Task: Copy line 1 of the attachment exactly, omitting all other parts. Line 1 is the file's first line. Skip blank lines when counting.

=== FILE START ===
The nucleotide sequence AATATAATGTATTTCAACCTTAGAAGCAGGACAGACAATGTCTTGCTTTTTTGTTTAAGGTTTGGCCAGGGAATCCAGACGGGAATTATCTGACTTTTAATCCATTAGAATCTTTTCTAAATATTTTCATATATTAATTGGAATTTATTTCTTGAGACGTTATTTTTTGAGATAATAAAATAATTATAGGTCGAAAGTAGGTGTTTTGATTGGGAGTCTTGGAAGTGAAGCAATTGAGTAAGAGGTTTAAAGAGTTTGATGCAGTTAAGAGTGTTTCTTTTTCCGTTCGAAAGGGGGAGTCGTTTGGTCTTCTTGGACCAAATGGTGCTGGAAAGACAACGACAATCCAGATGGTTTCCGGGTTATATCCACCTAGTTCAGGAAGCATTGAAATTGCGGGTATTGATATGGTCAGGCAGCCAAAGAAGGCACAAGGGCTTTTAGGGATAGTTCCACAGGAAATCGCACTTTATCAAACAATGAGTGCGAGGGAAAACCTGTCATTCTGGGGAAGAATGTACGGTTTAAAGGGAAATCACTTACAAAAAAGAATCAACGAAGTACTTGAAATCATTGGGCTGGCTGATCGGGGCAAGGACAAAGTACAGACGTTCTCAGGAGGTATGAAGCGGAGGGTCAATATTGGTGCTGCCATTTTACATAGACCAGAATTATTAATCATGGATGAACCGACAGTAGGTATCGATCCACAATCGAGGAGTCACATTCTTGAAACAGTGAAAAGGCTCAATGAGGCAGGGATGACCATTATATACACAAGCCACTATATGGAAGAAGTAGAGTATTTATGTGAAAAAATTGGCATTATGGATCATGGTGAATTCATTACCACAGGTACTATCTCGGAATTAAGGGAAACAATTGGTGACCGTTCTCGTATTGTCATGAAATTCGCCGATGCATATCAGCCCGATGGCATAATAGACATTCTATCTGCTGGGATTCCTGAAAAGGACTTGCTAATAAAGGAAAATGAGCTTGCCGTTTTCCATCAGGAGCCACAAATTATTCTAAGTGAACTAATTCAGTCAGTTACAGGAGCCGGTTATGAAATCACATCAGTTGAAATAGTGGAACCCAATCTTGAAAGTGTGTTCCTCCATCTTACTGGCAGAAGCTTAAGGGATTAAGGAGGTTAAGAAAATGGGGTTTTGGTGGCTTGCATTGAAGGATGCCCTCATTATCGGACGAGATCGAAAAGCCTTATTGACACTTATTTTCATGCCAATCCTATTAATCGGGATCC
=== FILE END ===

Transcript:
The nucleotide sequence AATATAATGTATTTCAACCTTAGAAGCAGGACAGACAATGTCTTGCTTTTTTGTTTAAGGTTTGGCCAGGGAATCCAGACGGGAATTATCTGACTTTTAATCCATTAGAATCTTTTCTAAATATTTTCATATATTAATTGGAATTTATTTCTTGAGACGTTATTTTTTGAGATAATAAAATAATTATAGGTCGAAAGTAGGTGTTTTGATTGGGAGTCTTGGAAGTGAAGCAATTGAGTAAGAGGTTTAAAGAGTTTGATGCAGTTAAGAGTGTTTCTTTTTCCGTTCGAAAGGGGGAGTCGTTTGGTCTTCTTGGACCAAATGGTGCTGGAAAGACAACGACAATCCAGATGGTTTCCGGGTTATATCCACCTAGTTCAGGAAGCATTGAAATTGCGGGTATTGATATGGTCAGGCAGCCAAAGAAGGCACAAGGGCTTTTAGGGATAGTTCCACAGGAAATCGCACTTTATCAAACAATGAGTGCGAGGGAAAACCTGTCATTCTGGGGAAGAATGTACGGTTTAAAGGGAAATCACTTACAAAAAAGAATCAACGAAGTACTTGAAATCATTGGGCTGGCTGATCGGGGCAAGGACAAAGTACAGACGTTCTCAGGAGGTATGAAGCGGAGGGTCAATATTGGTGCTGCCATTTTACATAGACCAGAATTATTAATCATGGATGAACCGACAGTAGGTATCGATCCACAATCGAGGAGTCACATTCTTGAAACAGTGAAAAGGCTCAATGAGGCAGGGATGACCATTATATACACAAGCCACTATATGGAAGAAGTAGAGTATTTATGTGAAAAAATTGGCATTATGGATCATGGTGAATTCATTACCACAGGTACTATCTCGGAATTAAGGGAAACAATTGGTGACCGTTCTCGTATTGTCATGAAATTCGCCGATGCATATCAGCCCGATGGCATAATAGACATTCTATCTGCTGGGATTCCTGAAAAGGACTTGCTAATAAAGGAAAATGAGCTTGCCGTTTTCCATCAGGAGCCACAAATTATTCTAAGTGAACTAATTCAGTCAGTTACAGGAGCCGGTTATGAAATCACATCAGTTGAAATAGTGGAACCCAATCTTGAAAGTGTGTTCCTCCATCTTACTGGCAGAAGCTTAAGGGATTAAGGAGGTTAAGAAAATGGGGTTTTGGTGGCTTGCATTGAAGGATGCCCTCATTATCGGACGAGATCGAAAAGCCTTATTGACACTTATTTTCATGCCAATCCTATTAATCGGGATCC